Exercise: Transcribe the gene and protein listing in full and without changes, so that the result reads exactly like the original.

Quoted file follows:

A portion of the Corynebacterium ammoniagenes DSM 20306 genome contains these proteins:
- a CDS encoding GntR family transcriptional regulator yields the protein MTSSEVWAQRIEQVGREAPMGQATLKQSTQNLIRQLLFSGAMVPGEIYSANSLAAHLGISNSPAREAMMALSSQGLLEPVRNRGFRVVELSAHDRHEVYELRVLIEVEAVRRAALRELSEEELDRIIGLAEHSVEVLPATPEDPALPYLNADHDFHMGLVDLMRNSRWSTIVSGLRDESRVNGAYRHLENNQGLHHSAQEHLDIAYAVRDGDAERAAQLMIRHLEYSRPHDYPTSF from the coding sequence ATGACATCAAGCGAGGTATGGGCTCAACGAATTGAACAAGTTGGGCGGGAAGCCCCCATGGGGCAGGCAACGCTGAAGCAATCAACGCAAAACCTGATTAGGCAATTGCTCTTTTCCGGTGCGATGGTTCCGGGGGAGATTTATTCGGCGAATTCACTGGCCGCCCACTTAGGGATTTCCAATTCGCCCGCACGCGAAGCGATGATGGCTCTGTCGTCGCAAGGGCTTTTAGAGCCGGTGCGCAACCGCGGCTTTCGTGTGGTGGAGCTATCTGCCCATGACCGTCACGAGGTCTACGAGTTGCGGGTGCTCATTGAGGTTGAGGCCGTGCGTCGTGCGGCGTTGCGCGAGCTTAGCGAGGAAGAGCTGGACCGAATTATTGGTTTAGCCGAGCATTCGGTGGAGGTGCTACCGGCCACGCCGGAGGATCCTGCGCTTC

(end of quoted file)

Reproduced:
A portion of the Corynebacterium ammoniagenes DSM 20306 genome contains these proteins:
- a CDS encoding GntR family transcriptional regulator yields the protein MTSSEVWAQRIEQVGREAPMGQATLKQSTQNLIRQLLFSGAMVPGEIYSANSLAAHLGISNSPAREAMMALSSQGLLEPVRNRGFRVVELSAHDRHEVYELRVLIEVEAVRRAALRELSEEELDRIIGLAEHSVEVLPATPEDPALPYLNADHDFHMGLVDLMRNSRWSTIVSGLRDESRVNGAYRHLENNQGLHHSAQEHLDIAYAVRDGDAERAAQLMIRHLEYSRPHDYPTSF from the coding sequence ATGACATCAAGCGAGGTATGGGCTCAACGAATTGAACAAGTTGGGCGGGAAGCCCCCATGGGGCAGGCAACGCTGAAGCAATCAACGCAAAACCTGATTAGGCAATTGCTCTTTTCCGGTGCGATGGTTCCGGGGGAGATTTATTCGGCGAATTCACTGGCCGCCCACTTAGGGATTTCCAATTCGCCCGCACGCGAAGCGATGATGGCTCTGTCGTCGCAAGGGCTTTTAGAGCCGGTGCGCAACCGCGGCTTTCGTGTGGTGGAGCTATCTGCCCATGACCGTCACGAGGTCTACGAGTTGCGGGTGCTCATTGAGGTTGAGGCCGTGCGTCGTGCGGCGTTGCGCGAGCTTAGCGAGGAAGAGCTGGACCGAATTATTGGTTTAGCCGAGCATTCGGTGGAGGTGCTACCGGCCACGCCGGAGGATCCTGCGCTTC